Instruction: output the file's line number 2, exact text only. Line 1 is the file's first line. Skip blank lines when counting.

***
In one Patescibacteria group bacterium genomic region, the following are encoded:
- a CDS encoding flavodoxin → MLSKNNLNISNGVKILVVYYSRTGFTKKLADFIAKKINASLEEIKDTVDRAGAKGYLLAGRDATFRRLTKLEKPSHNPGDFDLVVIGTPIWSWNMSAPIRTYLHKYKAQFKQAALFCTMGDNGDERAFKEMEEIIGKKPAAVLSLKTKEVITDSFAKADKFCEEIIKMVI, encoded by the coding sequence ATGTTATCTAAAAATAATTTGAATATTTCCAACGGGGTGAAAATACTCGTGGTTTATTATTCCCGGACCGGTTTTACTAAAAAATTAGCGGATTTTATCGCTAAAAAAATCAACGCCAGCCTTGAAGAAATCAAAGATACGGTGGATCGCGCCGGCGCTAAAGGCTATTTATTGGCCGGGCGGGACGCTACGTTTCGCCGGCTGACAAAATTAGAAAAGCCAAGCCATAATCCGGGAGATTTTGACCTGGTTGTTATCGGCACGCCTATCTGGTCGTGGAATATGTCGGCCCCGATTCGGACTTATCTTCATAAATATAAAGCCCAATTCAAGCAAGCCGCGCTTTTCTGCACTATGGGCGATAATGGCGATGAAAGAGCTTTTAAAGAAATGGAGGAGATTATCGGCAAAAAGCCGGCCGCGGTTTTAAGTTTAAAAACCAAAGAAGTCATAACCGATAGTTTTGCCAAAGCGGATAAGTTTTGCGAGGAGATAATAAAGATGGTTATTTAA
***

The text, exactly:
- a CDS encoding flavodoxin → MLSKNNLNISNGVKILVVYYSRTGFTKKLADFIAKKINASLEEIKDTVDRAGAKGYLLAGRDATFRRLTKLEKPSHNPGDFDLVVIGTPIWSWNMSAPIRTYLHKYKAQFKQAALFCTMGDNGDERAFKEMEEIIGKKPAAVLSLKTKEVITDSFAKADKFCEEIIKMVI, encoded by the coding sequence ATGTTATCTAAAAATAATTTGAATATTTCCAACGGGGTGAAAATACTCGTGGTTTATTATTCCCGGACCGGTTTTACTAAAAAATTAGCGGATTTTATCGCTAAAAAAATCAACGCCAGCCTTGAAGAAATCAAAGATACGGTGGATCGCGCCGGCGCTAAAGGCTATTTATTGGCCGGGCGGGACGCTACGTTTCGCCGGCTGACAAAATTAGAAAAGCCAAGCCATAATCCGGGAGATTTTGACCTGGTTGTTATCGGCACGCCTATCTGGTCGTGGAATATGTCGGCCCCGATTCGGACTTATCTTCATAAATATAAAGCCCAATTCAAGCAAGCCGCGCTTTTCTGCACTATGGGCGATAATGGCGATGAAAGAGCTTTTAAAGAAATGGAGGAGATTATCGGCAAAAAGCCGGCCGCGGTTTTAAGTTTAAAAACCAAAGAAGTCATAACCGATAGTTTTGCCAAAGCGGATAAGTTTTGCGAGGAGATAATAAAGATGGTTATTTAA